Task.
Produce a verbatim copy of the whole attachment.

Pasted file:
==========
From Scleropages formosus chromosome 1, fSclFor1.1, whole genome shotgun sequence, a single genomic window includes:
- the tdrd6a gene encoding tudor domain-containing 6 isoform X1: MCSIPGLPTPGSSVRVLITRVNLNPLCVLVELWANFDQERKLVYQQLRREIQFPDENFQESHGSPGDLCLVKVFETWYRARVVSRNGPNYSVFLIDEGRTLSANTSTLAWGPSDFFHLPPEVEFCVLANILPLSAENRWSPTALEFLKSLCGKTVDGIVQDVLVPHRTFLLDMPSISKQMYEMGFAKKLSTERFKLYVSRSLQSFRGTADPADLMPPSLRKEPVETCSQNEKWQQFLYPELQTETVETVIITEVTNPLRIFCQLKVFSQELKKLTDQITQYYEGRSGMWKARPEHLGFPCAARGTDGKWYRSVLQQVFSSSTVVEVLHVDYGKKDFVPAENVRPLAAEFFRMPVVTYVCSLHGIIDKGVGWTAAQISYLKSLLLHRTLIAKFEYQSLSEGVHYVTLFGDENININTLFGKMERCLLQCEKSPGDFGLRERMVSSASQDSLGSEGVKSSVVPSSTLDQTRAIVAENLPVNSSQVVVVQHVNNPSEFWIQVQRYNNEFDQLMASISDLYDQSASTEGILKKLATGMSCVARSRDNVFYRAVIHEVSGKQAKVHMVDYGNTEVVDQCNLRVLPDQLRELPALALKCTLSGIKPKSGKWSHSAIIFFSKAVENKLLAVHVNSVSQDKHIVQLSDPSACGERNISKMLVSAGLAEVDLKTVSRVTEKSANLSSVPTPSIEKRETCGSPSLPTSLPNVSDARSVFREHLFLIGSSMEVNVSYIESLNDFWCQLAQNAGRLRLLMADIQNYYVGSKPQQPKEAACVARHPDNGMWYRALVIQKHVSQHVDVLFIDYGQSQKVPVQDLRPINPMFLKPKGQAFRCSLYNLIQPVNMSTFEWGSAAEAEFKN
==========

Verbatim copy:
From Scleropages formosus chromosome 1, fSclFor1.1, whole genome shotgun sequence, a single genomic window includes:
- the tdrd6a gene encoding tudor domain-containing 6 isoform X1: MCSIPGLPTPGSSVRVLITRVNLNPLCVLVELWANFDQERKLVYQQLRREIQFPDENFQESHGSPGDLCLVKVFETWYRARVVSRNGPNYSVFLIDEGRTLSANTSTLAWGPSDFFHLPPEVEFCVLANILPLSAENRWSPTALEFLKSLCGKTVDGIVQDVLVPHRTFLLDMPSISKQMYEMGFAKKLSTERFKLYVSRSLQSFRGTADPADLMPPSLRKEPVETCSQNEKWQQFLYPELQTETVETVIITEVTNPLRIFCQLKVFSQELKKLTDQITQYYEGRSGMWKARPEHLGFPCAARGTDGKWYRSVLQQVFSSSTVVEVLHVDYGKKDFVPAENVRPLAAEFFRMPVVTYVCSLHGIIDKGVGWTAAQISYLKSLLLHRTLIAKFEYQSLSEGVHYVTLFGDENININTLFGKMERCLLQCEKSPGDFGLRERMVSSASQDSLGSEGVKSSVVPSSTLDQTRAIVAENLPVNSSQVVVVQHVNNPSEFWIQVQRYNNEFDQLMASISDLYDQSASTEGILKKLATGMSCVARSRDNVFYRAVIHEVSGKQAKVHMVDYGNTEVVDQCNLRVLPDQLRELPALALKCTLSGIKPKSGKWSHSAIIFFSKAVENKLLAVHVNSVSQDKHIVQLSDPSACGERNISKMLVSAGLAEVDLKTVSRVTEKSANLSSVPTPSIEKRETCGSPSLPTSLPNVSDARSVFREHLFLIGSSMEVNVSYIESLNDFWCQLAQNAGRLRLLMADIQNYYVGSKPQQPKEAACVARHPDNGMWYRALVIQKHVSQHVDVLFIDYGQSQKVPVQDLRPINPMFLKPKGQAFRCSLYNLIQPVNMSTFEWGSAAEAEFKN